Except Prince Kuon had no money, or anything of value to trade. Without funds to book a passage home, Yuwessa was as unreachable as the moon. And walking up to a ship and demanding passage because he was the crown prince of a foreign nation seemed like an easy way to get laughed off, thrown overboard, or possibly held for ransom. And none of those were outcomes that Kuon particularly desired.

So for the time being, he was stuck. The prince had nothing but the clothes on his back. And while Kuon was relatively indifferent to food, that didn't mean he wanted to starve.

Which meant he needed a job. Something that would feed him, keep a roof over his head. Just until he saved enough money to pay his fare home. And then he would get back home to Yuwessa, and never set foot on this stupid island again. Or anywhere near a sailing vessel when the skies were anything but a perfect cloudless blue. Kuon tried to estimate how long he would be stranded, but quickly realized he had no clue what his labor was worth. What could he even do? Where could he work?

Prince Kuon did not believe in the gods or fate or destiny or some cosmic system of retributive justice. But he did believe that the universe had a keen sense of irony. So when he was turned away from another job inquiry and managed to overhear that the palace was hiring, Kuon gave in. He made his way uphill towards the castle; sensing more than hearing a faint, ringing laughter on the wind as he went. Kuon trudged on. So what if some deity was amused? The prince scowled.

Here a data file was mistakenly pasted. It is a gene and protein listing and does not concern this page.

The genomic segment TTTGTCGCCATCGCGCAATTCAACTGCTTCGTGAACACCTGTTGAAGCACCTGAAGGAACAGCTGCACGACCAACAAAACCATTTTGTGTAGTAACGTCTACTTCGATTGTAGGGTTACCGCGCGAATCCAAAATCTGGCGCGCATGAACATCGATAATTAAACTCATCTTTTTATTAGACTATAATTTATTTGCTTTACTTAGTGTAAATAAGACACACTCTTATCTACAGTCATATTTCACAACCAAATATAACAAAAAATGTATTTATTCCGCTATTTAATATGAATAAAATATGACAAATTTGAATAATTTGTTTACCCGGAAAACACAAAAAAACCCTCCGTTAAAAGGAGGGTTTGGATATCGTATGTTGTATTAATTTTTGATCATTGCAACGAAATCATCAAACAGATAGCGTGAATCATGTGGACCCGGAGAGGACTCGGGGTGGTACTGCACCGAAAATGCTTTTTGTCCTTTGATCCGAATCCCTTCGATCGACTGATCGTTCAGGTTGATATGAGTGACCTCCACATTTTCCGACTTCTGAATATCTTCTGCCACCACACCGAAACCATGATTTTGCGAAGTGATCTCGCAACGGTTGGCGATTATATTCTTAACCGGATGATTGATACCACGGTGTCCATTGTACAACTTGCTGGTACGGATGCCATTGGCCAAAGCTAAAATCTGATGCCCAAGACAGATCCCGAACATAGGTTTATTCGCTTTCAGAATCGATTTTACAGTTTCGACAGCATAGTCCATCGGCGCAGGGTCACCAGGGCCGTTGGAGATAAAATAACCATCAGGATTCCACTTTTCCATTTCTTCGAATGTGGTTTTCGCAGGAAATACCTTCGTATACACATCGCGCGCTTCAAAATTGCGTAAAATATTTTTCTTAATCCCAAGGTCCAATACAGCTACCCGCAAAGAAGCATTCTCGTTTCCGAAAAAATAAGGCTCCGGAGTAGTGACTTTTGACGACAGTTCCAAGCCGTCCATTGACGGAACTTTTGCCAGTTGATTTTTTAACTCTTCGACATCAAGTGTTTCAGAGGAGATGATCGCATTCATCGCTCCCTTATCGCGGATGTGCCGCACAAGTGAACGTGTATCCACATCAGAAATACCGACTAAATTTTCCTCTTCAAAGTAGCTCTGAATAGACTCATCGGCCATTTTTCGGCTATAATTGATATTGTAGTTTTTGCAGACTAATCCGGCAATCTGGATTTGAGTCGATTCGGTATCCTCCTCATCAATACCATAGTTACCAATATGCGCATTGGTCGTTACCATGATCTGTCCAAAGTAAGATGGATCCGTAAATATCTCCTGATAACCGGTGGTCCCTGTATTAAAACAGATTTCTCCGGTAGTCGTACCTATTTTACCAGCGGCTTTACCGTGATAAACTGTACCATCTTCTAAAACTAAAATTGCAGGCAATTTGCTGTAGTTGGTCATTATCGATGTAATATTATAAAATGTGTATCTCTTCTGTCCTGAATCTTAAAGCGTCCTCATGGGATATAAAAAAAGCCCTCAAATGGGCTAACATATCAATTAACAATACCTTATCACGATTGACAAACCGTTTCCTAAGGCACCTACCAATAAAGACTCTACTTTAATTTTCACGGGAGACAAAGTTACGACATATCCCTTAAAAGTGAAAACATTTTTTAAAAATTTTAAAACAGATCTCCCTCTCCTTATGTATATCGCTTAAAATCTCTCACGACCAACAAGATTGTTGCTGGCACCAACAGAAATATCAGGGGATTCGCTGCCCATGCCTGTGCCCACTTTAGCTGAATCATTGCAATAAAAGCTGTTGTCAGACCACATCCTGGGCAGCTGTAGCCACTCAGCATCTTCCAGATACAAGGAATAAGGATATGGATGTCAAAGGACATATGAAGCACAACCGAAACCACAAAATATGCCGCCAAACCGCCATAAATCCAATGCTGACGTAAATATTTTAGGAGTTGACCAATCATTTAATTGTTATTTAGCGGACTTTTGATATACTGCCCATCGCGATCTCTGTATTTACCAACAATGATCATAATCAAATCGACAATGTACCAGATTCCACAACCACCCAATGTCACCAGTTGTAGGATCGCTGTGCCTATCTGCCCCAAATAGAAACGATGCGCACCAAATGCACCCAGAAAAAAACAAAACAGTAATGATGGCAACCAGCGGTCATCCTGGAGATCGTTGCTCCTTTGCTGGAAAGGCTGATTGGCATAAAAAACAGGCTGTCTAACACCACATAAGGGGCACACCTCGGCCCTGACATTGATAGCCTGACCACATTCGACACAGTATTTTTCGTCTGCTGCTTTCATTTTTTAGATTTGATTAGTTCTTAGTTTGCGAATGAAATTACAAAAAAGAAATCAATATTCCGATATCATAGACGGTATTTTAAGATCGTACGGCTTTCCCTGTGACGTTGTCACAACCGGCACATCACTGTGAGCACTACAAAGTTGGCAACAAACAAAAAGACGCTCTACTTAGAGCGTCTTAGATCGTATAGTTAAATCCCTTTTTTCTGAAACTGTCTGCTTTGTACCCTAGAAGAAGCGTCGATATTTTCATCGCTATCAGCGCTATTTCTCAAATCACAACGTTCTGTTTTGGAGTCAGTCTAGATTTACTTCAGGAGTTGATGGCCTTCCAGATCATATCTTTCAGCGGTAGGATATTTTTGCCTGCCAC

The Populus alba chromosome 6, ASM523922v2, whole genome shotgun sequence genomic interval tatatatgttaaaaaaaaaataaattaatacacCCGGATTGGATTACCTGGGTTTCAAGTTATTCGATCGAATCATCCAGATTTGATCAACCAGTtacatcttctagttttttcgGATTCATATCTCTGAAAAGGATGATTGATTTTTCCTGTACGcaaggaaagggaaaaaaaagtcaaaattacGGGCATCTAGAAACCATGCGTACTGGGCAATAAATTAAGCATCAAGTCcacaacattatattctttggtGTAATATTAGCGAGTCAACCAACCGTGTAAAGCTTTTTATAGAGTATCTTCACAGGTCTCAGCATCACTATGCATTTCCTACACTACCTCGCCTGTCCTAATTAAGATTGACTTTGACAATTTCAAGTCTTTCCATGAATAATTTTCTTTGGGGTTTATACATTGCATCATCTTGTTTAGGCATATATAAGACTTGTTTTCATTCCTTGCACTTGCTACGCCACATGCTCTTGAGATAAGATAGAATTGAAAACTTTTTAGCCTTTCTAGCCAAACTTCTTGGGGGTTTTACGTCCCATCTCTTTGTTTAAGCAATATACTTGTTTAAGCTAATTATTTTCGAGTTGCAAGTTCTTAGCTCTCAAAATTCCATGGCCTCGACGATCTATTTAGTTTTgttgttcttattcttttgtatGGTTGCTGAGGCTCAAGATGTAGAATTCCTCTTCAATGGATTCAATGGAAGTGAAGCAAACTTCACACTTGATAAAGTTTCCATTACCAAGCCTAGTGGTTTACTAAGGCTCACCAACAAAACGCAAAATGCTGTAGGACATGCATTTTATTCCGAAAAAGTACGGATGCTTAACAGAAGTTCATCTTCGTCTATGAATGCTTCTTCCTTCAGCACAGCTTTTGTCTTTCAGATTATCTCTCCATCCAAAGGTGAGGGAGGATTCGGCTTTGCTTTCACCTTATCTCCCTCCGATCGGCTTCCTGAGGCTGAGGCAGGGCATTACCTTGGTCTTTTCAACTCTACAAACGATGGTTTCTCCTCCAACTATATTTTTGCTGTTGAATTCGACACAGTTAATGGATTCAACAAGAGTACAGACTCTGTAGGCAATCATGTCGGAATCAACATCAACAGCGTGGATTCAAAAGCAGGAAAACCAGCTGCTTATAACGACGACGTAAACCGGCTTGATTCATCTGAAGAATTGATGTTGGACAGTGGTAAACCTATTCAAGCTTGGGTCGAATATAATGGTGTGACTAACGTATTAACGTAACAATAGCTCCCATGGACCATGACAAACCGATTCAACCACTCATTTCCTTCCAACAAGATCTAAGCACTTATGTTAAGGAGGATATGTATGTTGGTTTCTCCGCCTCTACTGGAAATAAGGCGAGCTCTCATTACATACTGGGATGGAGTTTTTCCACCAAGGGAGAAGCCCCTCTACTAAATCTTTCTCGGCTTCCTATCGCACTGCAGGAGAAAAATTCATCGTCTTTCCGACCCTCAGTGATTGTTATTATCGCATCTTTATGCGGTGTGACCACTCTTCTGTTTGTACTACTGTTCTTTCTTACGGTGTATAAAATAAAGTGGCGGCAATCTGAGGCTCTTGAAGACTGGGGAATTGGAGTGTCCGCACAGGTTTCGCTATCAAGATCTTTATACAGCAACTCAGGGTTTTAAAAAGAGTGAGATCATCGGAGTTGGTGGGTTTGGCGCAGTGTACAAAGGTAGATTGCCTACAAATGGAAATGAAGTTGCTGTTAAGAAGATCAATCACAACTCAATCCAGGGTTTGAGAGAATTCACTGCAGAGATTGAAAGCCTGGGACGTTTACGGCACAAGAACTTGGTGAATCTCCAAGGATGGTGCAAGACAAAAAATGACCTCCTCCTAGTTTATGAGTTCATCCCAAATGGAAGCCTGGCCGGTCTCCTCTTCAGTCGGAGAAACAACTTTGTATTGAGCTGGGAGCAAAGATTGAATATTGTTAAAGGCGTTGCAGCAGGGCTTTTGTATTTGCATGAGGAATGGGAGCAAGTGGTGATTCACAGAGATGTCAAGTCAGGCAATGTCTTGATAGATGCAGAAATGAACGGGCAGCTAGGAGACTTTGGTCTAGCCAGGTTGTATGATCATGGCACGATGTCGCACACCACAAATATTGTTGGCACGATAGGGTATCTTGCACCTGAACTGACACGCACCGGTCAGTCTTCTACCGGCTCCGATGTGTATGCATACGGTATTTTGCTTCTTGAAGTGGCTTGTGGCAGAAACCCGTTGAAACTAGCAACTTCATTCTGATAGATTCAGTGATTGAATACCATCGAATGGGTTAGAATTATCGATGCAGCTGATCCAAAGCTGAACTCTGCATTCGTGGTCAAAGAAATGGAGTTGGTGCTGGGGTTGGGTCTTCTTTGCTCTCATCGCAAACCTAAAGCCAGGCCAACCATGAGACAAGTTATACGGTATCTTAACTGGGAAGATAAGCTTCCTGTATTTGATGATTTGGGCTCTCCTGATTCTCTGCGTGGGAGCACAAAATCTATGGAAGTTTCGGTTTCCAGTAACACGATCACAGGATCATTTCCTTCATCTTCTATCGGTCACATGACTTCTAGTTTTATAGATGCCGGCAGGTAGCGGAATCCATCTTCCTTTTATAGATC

Kuon picked a new name. Not that anyone asked for it. The prince was tall, broad-shouldered, and he knew how to wield a weapon. He was excellent palace guard material. He was hired with worrying speed. Kuon wondered if his parents were also this lax with their security. What if he was an assassin? Kuon made a mental note to himself to investigate Yuwessa's palace guard hiring practice when he got back. In the meantime, he was instructed that her Majesty Queen Saena liked the palace guard to be big, silent, and unobtrusive. Which suited Kuon —now Ren— just fine.

It suited him a little too well. 'Ren' was so good at his job that he was promoted in less than a week. His captain informed Ren that he had been reassigned to the residential wing. While Ren did not consider this a step up, his fellow guards clearly did. Some of them grumbled, while others jostled his elbow in a friendly manner and jokingly told him to say hello to the princess for them.

Ren recalled the absurd sum that Queen Saena had practically demanded in her letter, should Prince Kuon have the honor of marrying Princess Kyoko. What would make a mother demand such an amount? Perhaps the princess was unusually beautiful. Or maybe she was incredibly clever. Not that it mattered. Other than the desire to sate his curiosity, Ren had no interest in the Princess of Nilbon.